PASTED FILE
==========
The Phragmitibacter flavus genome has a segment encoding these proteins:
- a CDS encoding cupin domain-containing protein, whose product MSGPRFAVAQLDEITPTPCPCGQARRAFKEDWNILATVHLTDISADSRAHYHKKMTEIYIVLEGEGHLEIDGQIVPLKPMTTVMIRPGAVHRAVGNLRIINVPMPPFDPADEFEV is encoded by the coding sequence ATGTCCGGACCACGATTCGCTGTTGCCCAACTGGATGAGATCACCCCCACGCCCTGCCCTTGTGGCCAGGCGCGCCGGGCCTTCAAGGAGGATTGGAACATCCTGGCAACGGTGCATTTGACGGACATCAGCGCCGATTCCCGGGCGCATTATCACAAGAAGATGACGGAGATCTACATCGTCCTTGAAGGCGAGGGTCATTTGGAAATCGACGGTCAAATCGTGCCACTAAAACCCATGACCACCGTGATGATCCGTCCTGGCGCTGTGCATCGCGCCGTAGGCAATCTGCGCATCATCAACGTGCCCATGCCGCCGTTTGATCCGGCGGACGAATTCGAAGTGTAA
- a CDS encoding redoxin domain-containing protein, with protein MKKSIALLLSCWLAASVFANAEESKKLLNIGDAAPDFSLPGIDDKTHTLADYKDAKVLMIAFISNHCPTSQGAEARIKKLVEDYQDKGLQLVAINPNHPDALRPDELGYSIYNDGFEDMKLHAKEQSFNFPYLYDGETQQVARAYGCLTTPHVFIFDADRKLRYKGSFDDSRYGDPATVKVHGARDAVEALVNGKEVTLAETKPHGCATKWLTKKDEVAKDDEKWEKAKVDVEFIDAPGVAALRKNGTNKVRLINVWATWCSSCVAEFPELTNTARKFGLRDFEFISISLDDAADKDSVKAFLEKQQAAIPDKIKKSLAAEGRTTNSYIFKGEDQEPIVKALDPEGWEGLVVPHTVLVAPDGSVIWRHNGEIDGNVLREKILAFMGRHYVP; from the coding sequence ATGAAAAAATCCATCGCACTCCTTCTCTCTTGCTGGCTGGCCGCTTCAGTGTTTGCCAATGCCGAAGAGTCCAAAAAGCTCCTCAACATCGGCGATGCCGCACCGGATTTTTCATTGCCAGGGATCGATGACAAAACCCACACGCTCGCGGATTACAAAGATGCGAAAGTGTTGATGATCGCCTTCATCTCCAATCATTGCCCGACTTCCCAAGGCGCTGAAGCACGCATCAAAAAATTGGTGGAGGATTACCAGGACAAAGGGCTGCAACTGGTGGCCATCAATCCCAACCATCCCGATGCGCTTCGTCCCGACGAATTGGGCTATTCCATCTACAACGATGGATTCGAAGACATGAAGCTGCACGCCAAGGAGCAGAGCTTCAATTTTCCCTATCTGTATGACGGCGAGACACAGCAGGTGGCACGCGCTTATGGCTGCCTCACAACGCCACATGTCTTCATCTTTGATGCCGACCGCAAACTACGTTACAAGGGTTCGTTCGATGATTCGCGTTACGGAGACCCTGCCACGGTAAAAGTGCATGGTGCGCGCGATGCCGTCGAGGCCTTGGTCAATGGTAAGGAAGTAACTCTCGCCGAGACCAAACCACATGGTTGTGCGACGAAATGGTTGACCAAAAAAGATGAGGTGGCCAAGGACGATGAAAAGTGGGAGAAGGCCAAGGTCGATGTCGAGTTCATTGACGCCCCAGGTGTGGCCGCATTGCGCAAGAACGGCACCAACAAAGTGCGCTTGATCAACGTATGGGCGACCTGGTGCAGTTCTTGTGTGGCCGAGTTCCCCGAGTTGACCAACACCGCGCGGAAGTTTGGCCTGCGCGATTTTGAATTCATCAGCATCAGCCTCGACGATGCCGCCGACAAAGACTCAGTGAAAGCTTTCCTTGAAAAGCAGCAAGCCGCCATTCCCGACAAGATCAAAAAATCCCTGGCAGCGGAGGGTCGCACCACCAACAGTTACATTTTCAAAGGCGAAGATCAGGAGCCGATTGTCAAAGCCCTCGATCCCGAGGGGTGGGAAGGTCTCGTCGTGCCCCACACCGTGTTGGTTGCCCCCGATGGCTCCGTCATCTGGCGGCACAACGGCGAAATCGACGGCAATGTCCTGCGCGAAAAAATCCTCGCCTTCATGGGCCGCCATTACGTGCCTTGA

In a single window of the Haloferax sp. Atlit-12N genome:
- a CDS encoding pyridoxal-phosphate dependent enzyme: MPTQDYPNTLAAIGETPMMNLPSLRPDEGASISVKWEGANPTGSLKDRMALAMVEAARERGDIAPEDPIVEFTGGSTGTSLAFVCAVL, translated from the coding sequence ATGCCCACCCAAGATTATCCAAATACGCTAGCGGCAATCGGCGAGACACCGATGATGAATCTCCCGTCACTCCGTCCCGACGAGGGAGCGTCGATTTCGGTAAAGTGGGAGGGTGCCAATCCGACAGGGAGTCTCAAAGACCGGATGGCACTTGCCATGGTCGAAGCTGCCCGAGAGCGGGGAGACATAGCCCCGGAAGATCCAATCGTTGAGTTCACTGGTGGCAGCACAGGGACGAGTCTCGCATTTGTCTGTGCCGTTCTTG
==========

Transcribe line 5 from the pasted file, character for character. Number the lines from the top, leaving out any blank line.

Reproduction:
- a CDS encoding pyridoxal-phosphate dependent enzyme: MPTQDYPNTLAAIGETPMMNLPSLRPDEGASISVKWEGANPTGSLKDRMALAMVEAARERGDIAPEDPIVEFTGGSTGTSLAFVCAVL, translated from the coding sequence ATGCCCACCCAAGATTATCCAAATACGCTAGCGGCAATCGGCGAGACACCGATGATGAATCTCCCGTCACTCCGTCCCGACGAGGGAGCGTCGATTTCGGTAAAGTGGGAGGGTGCCAATCCGACAGGGAGTCTCAAAGACCGGATGGCACTTGCCATGGTCGAAGCTGCCCGAGAGCGGGGAGACATAGCCCCGGAAGATCCAATCGTTGAGTTCACTGGTGGCAGCACAGGGACGAGTCTCGCATTTGTCTGTGCCGTTCTTG